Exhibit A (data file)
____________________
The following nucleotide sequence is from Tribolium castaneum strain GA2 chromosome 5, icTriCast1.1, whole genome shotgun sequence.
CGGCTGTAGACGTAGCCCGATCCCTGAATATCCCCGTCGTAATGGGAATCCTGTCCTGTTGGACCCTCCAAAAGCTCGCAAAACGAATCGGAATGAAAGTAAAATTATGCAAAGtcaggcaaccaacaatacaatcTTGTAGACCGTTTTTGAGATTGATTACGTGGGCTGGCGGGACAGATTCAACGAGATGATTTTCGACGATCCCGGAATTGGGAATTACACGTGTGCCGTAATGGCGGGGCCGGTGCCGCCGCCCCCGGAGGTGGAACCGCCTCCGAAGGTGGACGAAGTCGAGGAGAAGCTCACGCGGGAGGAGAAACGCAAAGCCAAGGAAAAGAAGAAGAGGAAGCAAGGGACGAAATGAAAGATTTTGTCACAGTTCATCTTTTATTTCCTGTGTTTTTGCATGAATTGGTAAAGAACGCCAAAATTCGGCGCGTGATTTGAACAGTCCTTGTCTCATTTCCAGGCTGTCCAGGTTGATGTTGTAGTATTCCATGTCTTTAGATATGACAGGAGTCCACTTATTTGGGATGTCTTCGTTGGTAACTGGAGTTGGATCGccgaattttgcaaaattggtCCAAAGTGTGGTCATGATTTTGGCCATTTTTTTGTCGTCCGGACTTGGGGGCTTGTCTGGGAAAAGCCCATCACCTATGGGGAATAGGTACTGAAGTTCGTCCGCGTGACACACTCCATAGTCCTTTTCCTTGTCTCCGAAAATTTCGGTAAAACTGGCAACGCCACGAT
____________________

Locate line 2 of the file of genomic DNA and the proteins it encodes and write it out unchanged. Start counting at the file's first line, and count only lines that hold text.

CGGCTGTAGACGTAGCCCGATCCCTGAATATCCCCGTCGTAATGGGAATCCTGTCCTGTTGGACCCTCCAAAAGCTCGCAAAACGAATCGGAATGAAAGTAAAATTATGCAAAGtcaggcaaccaacaatacaatcTTGTAGACCGTTTTTGAGATTGATTACGTGGGCTGGCGGGACAGATTCAACGAGATGATTTTCGACGATCCCGGAATTGGGAATTACACGTGTGCCGTAATGGCGGGGCCGGTGCCGCCGCCCCCGGAGGTGGAACCGCCTCCGAAGGTGGACGAAGTCGAGGAGAAGCTCACGCGGGAGGAGAAACGCAAAGCCAAGGAAAAGAAGAAGAGGAAGCAAGGGACGAAATGAAAGATTTTGTCACAGTTCATCTTTTATTTCCTGTGTTTTTGCATGAATTGGTAAAGAACGCCAAAATTCGGCGCGTGATTTGAACAGTCCTTGTCTCATTTCCAGGCTGTCCAGGTTGATGTTGTAGTATTCCATGTCTTTAGATATGACAGGAGTCCACTTATTTGGGATGTCTTCGTTGGTAACTGGAGTTGGATCGccgaattttgcaaaattggtCCAAAGTGTGGTCATGATTTTGGCCATTTTTTTGTCGTCCGGACTTGGGGGCTTGTCTGGGAAAAGCCCATCACCTATGGGGAATAGGTACTGAAGTTCGTCCGCGTGACACACTCCATAGTCCTTTTCCTTGTCTCCGAAAATTTCGGTAAAACTGGCAACGCCACGAT